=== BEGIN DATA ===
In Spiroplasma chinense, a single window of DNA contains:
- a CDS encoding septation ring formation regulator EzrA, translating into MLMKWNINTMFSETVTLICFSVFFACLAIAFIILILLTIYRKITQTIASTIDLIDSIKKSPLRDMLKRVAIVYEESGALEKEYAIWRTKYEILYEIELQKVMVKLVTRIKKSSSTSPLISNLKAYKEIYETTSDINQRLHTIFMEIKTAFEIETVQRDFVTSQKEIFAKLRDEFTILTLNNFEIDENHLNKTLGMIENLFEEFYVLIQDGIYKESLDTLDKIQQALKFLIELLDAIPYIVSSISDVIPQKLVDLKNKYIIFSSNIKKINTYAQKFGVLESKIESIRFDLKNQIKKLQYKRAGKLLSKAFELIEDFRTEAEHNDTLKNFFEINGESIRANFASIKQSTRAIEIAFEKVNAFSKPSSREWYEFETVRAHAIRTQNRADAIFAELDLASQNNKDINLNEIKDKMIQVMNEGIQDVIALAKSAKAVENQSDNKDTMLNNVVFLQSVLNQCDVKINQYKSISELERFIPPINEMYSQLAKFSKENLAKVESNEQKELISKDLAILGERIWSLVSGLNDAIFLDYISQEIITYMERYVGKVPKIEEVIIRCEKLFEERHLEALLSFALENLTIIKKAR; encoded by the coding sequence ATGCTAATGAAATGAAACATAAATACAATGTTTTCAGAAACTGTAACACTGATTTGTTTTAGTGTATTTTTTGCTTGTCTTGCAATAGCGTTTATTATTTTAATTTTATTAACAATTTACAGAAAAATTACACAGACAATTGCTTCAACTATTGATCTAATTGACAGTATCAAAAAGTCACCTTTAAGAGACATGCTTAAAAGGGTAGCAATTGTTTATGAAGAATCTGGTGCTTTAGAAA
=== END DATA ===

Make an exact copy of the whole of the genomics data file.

In Spiroplasma chinense, a single window of DNA contains:
- a CDS encoding septation ring formation regulator EzrA, translating into MLMKWNINTMFSETVTLICFSVFFACLAIAFIILILLTIYRKITQTIASTIDLIDSIKKSPLRDMLKRVAIVYEESGALEKEYAIWRTKYEILYEIELQKVMVKLVTRIKKSSSTSPLISNLKAYKEIYETTSDINQRLHTIFMEIKTAFEIETVQRDFVTSQKEIFAKLRDEFTILTLNNFEIDENHLNKTLGMIENLFEEFYVLIQDGIYKESLDTLDKIQQALKFLIELLDAIPYIVSSISDVIPQKLVDLKNKYIIFSSNIKKINTYAQKFGVLESKIESIRFDLKNQIKKLQYKRAGKLLSKAFELIEDFRTEAEHNDTLKNFFEINGESIRANFASIKQSTRAIEIAFEKVNAFSKPSSREWYEFETVRAHAIRTQNRADAIFAELDLASQNNKDINLNEIKDKMIQVMNEGIQDVIALAKSAKAVENQSDNKDTMLNNVVFLQSVLNQCDVKINQYKSISELERFIPPINEMYSQLAKFSKENLAKVESNEQKELISKDLAILGERIWSLVSGLNDAIFLDYISQEIITYMERYVGKVPKIEEVIIRCEKLFEERHLEALLSFALENLTIIKKAR; encoded by the coding sequence ATGCTAATGAAATGAAACATAAATACAATGTTTTCAGAAACTGTAACACTGATTTGTTTTAGTGTATTTTTTGCTTGTCTTGCAATAGCGTTTATTATTTTAATTTTATTAACAATTTACAGAAAAATTACACAGACAATTGCTTCAACTATTGATCTAATTGACAGTATCAAAAAGTCACCTTTAAGAGACATGCTTAAAAGGGTAGCAATTGTTTATGAAGAATCTGGTGCTTTAGAAA